Crawford with the Reading Fightin Phils in 2016

In 2015, Crawford's season was cut short by his first significant injury—‌a torn ligament in his left thumb.[11] Playing just 104 games, between Clearwater and the Double-A Reading Phils, he finished his season hitting .288 with six home runs, 42 RBIs and 12 stolen bases.[10][12] Crawford kept up his efforts to develop his power numbers in 2016 but by early 2017, with the Lehigh Valley IronPigs, Crawford scrambled to produce hits, batting just .175 with one home run at the end of May. Over his next 60 games Crawford returned to regular form, posting a .272 batting average and a career high 12 home runs.[13] With the Phillies' shortstop position firmly entrenched by Freddy Galvis, Crawford began starting at third base on August 20 in anticipation of sharing time with Maikel Franco, who struggled throughout his fourth season in the majors.[14]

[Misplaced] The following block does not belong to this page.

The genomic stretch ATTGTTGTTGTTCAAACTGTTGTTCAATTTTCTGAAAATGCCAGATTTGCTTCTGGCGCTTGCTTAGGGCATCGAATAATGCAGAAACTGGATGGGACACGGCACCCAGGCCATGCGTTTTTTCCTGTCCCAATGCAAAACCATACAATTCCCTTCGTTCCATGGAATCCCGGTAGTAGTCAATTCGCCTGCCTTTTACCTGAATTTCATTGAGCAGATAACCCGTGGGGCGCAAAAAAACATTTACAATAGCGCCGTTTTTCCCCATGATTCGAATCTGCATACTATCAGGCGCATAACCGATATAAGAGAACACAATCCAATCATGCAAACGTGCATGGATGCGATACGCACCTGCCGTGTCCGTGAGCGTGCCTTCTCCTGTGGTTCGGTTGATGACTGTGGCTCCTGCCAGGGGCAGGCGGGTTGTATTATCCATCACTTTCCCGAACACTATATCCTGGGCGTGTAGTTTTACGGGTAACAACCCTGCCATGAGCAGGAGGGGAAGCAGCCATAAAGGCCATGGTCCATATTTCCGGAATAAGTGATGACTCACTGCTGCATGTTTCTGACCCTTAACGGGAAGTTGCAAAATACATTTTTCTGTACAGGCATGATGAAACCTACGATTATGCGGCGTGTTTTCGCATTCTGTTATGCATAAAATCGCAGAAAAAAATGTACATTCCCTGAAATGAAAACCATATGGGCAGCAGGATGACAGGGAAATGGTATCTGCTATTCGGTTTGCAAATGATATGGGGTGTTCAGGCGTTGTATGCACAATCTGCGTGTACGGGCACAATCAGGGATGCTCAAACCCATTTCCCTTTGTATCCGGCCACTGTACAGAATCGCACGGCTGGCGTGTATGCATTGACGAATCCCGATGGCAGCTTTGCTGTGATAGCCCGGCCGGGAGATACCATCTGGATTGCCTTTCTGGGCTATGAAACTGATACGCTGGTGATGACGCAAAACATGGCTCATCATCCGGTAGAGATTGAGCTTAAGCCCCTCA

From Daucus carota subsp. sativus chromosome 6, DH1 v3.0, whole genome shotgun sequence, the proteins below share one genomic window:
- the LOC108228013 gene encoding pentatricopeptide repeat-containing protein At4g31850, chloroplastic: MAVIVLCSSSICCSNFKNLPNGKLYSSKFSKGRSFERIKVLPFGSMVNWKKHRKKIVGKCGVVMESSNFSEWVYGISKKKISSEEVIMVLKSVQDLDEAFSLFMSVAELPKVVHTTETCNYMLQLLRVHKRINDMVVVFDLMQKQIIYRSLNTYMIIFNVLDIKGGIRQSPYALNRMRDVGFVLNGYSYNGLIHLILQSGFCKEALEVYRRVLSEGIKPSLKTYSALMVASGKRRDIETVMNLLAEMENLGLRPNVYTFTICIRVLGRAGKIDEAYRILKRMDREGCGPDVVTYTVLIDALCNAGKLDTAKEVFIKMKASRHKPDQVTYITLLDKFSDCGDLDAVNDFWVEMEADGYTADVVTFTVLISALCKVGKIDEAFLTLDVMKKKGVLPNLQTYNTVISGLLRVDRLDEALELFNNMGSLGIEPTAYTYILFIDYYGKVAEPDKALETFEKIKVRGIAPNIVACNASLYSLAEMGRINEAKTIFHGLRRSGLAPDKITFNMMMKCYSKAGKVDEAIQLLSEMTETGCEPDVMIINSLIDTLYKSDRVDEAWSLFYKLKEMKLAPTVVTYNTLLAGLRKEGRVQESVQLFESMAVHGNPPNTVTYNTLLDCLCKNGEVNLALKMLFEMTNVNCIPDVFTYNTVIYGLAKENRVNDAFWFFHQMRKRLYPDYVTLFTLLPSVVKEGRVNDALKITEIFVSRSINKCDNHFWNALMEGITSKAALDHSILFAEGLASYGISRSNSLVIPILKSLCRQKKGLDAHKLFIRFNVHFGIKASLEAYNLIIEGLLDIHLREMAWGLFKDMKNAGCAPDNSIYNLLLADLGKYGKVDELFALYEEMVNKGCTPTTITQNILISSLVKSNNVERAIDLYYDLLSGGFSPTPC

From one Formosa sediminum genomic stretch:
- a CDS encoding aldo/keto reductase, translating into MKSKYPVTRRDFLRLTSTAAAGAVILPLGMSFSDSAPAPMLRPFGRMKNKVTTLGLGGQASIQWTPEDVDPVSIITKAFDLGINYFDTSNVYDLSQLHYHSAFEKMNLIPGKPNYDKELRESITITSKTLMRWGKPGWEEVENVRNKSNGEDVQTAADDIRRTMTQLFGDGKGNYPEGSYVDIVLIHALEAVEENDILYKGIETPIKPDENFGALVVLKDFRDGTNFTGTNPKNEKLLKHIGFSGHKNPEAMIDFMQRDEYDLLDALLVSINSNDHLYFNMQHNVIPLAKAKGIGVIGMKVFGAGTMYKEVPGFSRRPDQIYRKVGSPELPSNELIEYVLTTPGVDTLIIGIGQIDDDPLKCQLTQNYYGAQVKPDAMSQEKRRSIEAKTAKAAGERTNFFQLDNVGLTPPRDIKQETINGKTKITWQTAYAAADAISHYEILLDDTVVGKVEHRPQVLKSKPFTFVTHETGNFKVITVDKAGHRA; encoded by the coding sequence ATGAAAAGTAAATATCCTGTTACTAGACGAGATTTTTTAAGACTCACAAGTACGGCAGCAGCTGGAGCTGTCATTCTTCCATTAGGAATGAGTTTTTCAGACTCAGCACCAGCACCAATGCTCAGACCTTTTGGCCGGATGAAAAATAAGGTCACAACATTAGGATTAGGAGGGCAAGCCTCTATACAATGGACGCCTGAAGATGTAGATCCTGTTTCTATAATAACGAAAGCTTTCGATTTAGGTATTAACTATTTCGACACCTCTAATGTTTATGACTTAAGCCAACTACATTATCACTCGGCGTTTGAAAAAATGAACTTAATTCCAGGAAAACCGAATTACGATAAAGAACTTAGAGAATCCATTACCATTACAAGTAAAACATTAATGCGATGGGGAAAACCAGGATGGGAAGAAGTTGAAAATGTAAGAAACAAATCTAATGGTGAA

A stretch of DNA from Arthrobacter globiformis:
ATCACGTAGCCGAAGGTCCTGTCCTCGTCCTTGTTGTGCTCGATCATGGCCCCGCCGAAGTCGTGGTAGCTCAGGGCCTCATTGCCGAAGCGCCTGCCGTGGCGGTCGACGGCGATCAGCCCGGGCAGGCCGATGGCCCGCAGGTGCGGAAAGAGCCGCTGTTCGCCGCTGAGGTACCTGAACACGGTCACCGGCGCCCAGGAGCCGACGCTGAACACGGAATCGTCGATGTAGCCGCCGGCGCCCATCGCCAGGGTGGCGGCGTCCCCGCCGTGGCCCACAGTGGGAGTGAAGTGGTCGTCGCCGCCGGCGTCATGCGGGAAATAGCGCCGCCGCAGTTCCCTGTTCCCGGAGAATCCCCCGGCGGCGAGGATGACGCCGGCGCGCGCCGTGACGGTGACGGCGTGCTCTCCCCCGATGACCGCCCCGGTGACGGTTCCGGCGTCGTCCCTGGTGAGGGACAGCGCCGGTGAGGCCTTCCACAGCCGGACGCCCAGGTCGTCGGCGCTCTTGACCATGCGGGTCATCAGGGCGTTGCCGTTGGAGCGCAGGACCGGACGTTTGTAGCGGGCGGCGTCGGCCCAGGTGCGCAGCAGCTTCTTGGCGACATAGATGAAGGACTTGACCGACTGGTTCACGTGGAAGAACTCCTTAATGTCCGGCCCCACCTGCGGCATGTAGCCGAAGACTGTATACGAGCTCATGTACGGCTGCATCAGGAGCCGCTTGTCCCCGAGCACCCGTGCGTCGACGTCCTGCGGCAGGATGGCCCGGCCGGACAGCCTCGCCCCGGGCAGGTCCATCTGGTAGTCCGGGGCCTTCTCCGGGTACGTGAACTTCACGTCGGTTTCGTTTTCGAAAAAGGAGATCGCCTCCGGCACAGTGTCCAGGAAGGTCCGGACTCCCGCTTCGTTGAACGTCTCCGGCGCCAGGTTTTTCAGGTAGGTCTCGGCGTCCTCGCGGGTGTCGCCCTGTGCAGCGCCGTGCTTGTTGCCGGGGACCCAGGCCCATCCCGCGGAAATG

Philadelphia Phillies


Crawford with the Phillies at Nationals Park in 2017

Opening the season with AAA Lehigh Valley, Crawford achieved YouTube immortality on July 26 with an inside-the-park grand slam at Coca-Cola Park (Allentown, PA), capped off with a decoy slide under the tag of Gwinnett's David Freitas. In the latter half of 2017, the Phillies had re-equipped the team with young players like Rhys Hoskins and Jorge Alfaro.[15] Phillies manager Pete Mackanin expressed interest in Crawford, hoping the prospect could play substantially before the end of the regular season. During a Phillies road trip, Crawford was promoted to the major leagues on September 5, 2017, to join the team in time for the second game in a three-game series against the New York Mets. Playing at third base in his MLB debut Crawford went 1-for-5, hitting into a fielder's choice in his first at-bat, before singling to center field in the fifth inning; the Phillies won the game 9–1.[16] Mackanin rotated Crawford between starts at shortstop, third base, and second base during the final month of the regular season. He ended the year batting .214 with six RBIs in 23 games.[17]

2018, final season with the Phillies